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WEKA Manual (IT for Business Intelligence) Sagar (10BM60075) The associate panel provides access to association rule learners that attempt to identify all important interrelationships between attributes in the data. The cluster panel gives access to the clustering techniques in Weka, e.g., the simple k-means algorithm. There is also an implementation of the expectation maximization algorithm. The select attributes panel provides algorithms for identifying the most predictive attributes in a dataset. The visualize panel shows a scatter plot matrix, where individual scatter plots can be selected and enlarged, and analyzed further using various selection operators.This paper will demonstrate the following two data mining techniques in WEKA: Clustering (Simple K Means) Linear regressionClustering in WEKAClustering: Clustering can be loosely defined as: The process of organizing objects into groups whose membersare similar in some way. Clustering is the task of assigning a set of objects into groups (called clusters) so that theobjects in the same cluster are more similar to each other than to those in other clusters. The clusters found bydifferent algorithms vary significantly in their properties, and understanding these "cluster models" is key tounderstanding the differences between the various algorithms. Typical cluster models include: Connectivity models: Models based on distance connectivity. Centroid models: The k-means algorithm represents each cluster by a single mean vector. Distribution models: Clusters are modeled using statistic distributions, such as multivariate normal distributions. Density models: Clusters are seen as connected dense regions in the data space. Subspace models: Clusters are modeled with both cluster members and relevant attributes. Group models: Do not provide a refined model, just the grouping information. Graph-based models: A clique (a subset of nodes in a graph such that every two nodes in the subset are connected by an edge) can be considered as a prototypical form of cluster.Clustering algorithms may be classified as listed below: Exclusive Clustering Overlapping Clustering Hierarchical Clustering Probabilistic ClusteringFour of the most used clustering algorithms are: K-means Fuzzy C-means Hierarchical clustering Mixture of GaussiansK-means is an exclusive clustering algorithm, Fuzzy C-means is an overlapping clustering algorithm, Hierarchicalclustering is obvious and lastly Mixture of Gaussian is a probabilistic clustering algorithm.K-Means Clustering: K-means (MacQueen, 1967) is one of the simplest algorithms. The procedure follows a simpleand easy way to classify a given data set through a certain number of clusters (assume k clusters) fixed a priori.The main idea is to define k centroids, one for each cluster. The algorithm is composed of the following steps: Vinod Gupta School of Management 3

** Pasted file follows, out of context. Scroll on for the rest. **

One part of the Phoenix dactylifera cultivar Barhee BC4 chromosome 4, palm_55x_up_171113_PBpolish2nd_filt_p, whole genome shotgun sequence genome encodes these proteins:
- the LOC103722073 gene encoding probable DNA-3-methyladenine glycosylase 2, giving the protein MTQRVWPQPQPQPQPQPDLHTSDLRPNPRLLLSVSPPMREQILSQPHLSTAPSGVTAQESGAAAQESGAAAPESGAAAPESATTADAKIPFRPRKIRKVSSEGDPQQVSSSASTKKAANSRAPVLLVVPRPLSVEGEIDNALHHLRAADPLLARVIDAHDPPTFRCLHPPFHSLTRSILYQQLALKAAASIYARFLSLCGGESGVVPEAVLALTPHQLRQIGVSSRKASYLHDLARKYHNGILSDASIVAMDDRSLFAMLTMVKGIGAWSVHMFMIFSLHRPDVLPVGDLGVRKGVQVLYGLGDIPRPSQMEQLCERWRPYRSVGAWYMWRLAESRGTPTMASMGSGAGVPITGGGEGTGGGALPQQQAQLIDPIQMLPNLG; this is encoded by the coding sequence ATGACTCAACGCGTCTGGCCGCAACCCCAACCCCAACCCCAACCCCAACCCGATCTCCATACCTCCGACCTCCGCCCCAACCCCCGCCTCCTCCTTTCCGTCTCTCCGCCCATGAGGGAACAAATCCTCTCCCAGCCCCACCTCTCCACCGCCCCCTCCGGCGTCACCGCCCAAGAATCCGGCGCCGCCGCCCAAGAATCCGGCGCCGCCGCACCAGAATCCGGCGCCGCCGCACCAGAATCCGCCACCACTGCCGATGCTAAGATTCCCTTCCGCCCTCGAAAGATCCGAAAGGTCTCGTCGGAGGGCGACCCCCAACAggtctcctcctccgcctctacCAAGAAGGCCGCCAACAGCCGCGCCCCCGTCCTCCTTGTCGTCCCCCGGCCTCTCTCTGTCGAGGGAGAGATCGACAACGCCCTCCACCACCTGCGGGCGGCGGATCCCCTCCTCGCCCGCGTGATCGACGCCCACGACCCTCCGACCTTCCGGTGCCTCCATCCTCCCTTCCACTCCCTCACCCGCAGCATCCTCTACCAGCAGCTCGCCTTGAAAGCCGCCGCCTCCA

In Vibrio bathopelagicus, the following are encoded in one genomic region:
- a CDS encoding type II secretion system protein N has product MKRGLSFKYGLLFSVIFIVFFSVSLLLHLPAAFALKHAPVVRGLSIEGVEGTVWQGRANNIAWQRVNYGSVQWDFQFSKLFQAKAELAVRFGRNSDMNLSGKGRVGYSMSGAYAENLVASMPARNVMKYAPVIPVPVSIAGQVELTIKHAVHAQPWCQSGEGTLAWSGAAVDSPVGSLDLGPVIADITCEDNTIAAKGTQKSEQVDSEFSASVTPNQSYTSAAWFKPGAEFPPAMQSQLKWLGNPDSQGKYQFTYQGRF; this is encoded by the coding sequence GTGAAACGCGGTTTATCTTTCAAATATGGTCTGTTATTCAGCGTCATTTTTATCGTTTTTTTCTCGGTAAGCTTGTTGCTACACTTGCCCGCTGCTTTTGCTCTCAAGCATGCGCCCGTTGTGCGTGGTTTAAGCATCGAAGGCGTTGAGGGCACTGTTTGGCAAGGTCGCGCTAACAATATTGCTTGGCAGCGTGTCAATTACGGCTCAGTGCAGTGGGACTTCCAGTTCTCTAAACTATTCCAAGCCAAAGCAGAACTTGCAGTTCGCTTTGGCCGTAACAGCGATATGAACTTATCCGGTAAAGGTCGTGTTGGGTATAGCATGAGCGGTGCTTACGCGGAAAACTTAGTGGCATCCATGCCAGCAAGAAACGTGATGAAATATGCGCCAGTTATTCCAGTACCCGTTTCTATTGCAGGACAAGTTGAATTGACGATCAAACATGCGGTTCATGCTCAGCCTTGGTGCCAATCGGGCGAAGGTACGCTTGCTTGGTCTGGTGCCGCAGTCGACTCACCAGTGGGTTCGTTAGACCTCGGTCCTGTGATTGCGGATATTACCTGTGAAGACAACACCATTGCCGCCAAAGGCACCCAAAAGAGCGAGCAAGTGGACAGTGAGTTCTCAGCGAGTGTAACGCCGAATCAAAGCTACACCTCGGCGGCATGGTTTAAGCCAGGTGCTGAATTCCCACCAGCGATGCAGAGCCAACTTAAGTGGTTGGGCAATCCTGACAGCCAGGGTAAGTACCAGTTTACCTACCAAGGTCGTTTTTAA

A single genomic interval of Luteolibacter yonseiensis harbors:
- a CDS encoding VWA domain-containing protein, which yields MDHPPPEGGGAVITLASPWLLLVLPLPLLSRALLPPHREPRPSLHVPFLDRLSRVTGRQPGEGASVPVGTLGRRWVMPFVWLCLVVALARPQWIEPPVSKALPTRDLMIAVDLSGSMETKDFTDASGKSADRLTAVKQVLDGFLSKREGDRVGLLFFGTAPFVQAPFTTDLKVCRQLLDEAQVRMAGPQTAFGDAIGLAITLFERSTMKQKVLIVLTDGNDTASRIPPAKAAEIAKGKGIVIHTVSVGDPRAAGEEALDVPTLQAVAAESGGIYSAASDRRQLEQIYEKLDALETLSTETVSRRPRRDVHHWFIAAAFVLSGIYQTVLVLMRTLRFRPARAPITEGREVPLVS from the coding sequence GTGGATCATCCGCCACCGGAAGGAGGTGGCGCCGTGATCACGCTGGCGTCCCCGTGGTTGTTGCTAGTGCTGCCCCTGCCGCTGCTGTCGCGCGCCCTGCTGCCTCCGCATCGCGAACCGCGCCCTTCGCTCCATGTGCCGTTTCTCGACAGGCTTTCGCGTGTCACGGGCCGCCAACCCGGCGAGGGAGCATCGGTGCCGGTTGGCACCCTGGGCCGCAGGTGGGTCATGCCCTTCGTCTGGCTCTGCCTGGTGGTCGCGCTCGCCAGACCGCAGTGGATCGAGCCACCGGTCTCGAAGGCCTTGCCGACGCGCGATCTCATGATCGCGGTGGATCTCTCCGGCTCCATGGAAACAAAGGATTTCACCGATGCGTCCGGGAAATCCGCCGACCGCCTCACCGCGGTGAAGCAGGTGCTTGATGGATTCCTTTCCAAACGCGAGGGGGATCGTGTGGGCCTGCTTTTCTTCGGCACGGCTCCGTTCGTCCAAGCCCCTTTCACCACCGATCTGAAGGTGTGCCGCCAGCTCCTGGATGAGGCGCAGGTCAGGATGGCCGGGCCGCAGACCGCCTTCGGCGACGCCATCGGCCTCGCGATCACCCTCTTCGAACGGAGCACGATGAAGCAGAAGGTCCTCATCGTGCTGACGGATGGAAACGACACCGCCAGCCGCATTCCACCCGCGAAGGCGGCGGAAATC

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WEKA Manual (IT for Business Intelligence) Sagar (10BM60075) 1. Place K points into the space represented by the objects that are being clustered. These points represent initial group centroids. 2. Assign each object to the group that has the closest centroid. 3. When all objects have been assigned, recalculate the positions of the K centroids. 4. Repeat Steps 2 and 3 until the centroids no longer move. This produces a separation of the objects into groups from which the metric to be minimized can be calculated.The k-means algorithm does not necessarily find the most optimal configuration. The algorithm is also significantlysensitive to the initial randomly selected cluster centres. There is no general theoretical solution to find theoptimal number of clusters for any given data set. A simple approach is to compare the results of multiple runswith different k classes and choose the best one.Why to do Clustering (Business Applications)? Market Segmentation Identifying market needs To better understand the relationships between different groups of consumers/potential customers Product positioning New product opportunities Selecting test markets Clustering can be used to group all the shopping items available on the web into a set of unique productsK-Means Clustering in WEKA:The data set well use for our clustering example will focus fictional BMW dealership. The dealership has kept trackof how people walk through the dealership and the showroom, what cars they look at, and how often theyultimately make purchases. They are hoping to mine this data by finding patterns in the data and by using clustersto determine if certain behaviors in their customers emerge. There are 100 rows of data in this sample, and eachcolumn describes the steps that the customers reached in their BMW experience, with a column having a 1 (theymade it to this step or looked at this car), or 0 (they didnt reach this step).The ARFF data well be using with WEKA is: Vinod Gupta School of Management 4